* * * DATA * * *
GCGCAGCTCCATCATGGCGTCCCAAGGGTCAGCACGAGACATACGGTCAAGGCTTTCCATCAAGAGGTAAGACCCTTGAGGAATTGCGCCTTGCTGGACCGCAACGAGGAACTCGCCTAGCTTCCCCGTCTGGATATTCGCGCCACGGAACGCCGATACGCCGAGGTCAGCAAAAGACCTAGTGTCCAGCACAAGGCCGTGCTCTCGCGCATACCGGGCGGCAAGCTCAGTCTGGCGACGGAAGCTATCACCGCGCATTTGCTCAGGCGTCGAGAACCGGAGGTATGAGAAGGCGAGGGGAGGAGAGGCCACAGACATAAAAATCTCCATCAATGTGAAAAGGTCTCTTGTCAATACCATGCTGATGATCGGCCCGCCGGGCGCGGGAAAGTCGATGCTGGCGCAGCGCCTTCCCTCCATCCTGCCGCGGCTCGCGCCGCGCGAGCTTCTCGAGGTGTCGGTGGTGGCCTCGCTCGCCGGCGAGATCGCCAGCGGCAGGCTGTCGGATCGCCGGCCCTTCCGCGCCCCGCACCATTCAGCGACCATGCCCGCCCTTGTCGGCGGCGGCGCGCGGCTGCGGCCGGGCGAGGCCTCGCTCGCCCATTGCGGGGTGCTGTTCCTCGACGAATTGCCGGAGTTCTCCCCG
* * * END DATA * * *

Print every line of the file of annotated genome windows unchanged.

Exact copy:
GCGCAGCTCCATCATGGCGTCCCAAGGGTCAGCACGAGACATACGGTCAAGGCTTTCCATCAAGAGGTAAGACCCTTGAGGAATTGCGCCTTGCTGGACCGCAACGAGGAACTCGCCTAGCTTCCCCGTCTGGATATTCGCGCCACGGAACGCCGATACGCCGAGGTCAGCAAAAGACCTAGTGTCCAGCACAAGGCCGTGCTCTCGCGCATACCGGGCGGCAAGCTCAGTCTGGCGACGGAAGCTATCACCGCGCATTTGCTCAGGCGTCGAGAACCGGAGGTATGAGAAGGCGAGGGGAGGAGAGGCCACAGACATAAAAATCTCCATCAATGTGAAAAGGTCTCTTGTCAATACCATGCTGATGATCGGCCCGCCGGGCGCGGGAAAGTCGATGCTGGCGCAGCGCCTTCCCTCCATCCTGCCGCGGCTCGCGCCGCGCGAGCTTCTCGAGGTGTCGGTGGTGGCCTCGCTCGCCGGCGAGATCGCCAGCGGCAGGCTGTCGGATCGCCGGCCCTTCCGCGCCCCGCACCATTCAGCGACCATGCCCGCCCTTGTCGGCGGCGGCGCGCGGCTGCGGCCGGGCGAGGCCTCGCTCGCCCATTGCGGGGTGCTGTTCCTCGACGAATTGCCGGAGTTCTCCCCG